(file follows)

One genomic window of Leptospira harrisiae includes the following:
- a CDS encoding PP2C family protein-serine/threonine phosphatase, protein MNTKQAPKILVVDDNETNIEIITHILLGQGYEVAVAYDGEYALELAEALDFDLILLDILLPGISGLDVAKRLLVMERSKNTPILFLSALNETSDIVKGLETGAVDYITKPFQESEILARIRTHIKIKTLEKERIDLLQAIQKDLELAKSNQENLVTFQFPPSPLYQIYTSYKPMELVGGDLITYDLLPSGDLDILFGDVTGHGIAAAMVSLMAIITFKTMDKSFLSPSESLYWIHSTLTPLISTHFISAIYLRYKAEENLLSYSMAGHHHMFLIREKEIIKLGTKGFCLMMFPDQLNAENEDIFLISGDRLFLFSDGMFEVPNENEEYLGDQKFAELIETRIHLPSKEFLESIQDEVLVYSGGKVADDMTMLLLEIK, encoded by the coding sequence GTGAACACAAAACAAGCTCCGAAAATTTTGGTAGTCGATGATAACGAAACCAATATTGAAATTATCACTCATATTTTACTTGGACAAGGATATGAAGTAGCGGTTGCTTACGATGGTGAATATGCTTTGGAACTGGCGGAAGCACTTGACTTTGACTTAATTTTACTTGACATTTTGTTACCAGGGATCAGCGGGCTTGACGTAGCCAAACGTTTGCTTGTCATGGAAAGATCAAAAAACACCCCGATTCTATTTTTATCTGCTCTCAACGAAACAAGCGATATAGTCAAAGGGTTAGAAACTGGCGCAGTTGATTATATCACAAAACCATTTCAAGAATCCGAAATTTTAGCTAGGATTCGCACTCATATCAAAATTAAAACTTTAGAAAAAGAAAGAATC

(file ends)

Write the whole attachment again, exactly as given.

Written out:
One genomic window of Leptospira harrisiae includes the following:
- a CDS encoding PP2C family protein-serine/threonine phosphatase, protein MNTKQAPKILVVDDNETNIEIITHILLGQGYEVAVAYDGEYALELAEALDFDLILLDILLPGISGLDVAKRLLVMERSKNTPILFLSALNETSDIVKGLETGAVDYITKPFQESEILARIRTHIKIKTLEKERIDLLQAIQKDLELAKSNQENLVTFQFPPSPLYQIYTSYKPMELVGGDLITYDLLPSGDLDILFGDVTGHGIAAAMVSLMAIITFKTMDKSFLSPSESLYWIHSTLTPLISTHFISAIYLRYKAEENLLSYSMAGHHHMFLIREKEIIKLGTKGFCLMMFPDQLNAENEDIFLISGDRLFLFSDGMFEVPNENEEYLGDQKFAELIETRIHLPSKEFLESIQDEVLVYSGGKVADDMTMLLLEIK, encoded by the coding sequence GTGAACACAAAACAAGCTCCGAAAATTTTGGTAGTCGATGATAACGAAACCAATATTGAAATTATCACTCATATTTTACTTGGACAAGGATATGAAGTAGCGGTTGCTTACGATGGTGAATATGCTTTGGAACTGGCGGAAGCACTTGACTTTGACTTAATTTTACTTGACATTTTGTTACCAGGGATCAGCGGGCTTGACGTAGCCAAACGTTTGCTTGTCATGGAAAGATCAAAAAACACCCCGATTCTATTTTTATCTGCTCTCAACGAAACAAGCGATATAGTCAAAGGGTTAGAAACTGGCGCAGTTGATTATATCACAAAACCATTTCAAGAATCCGAAATTTTAGCTAGGATTCGCACTCATATCAAAATTAAAACTTTAGAAAAAGAAAGAATC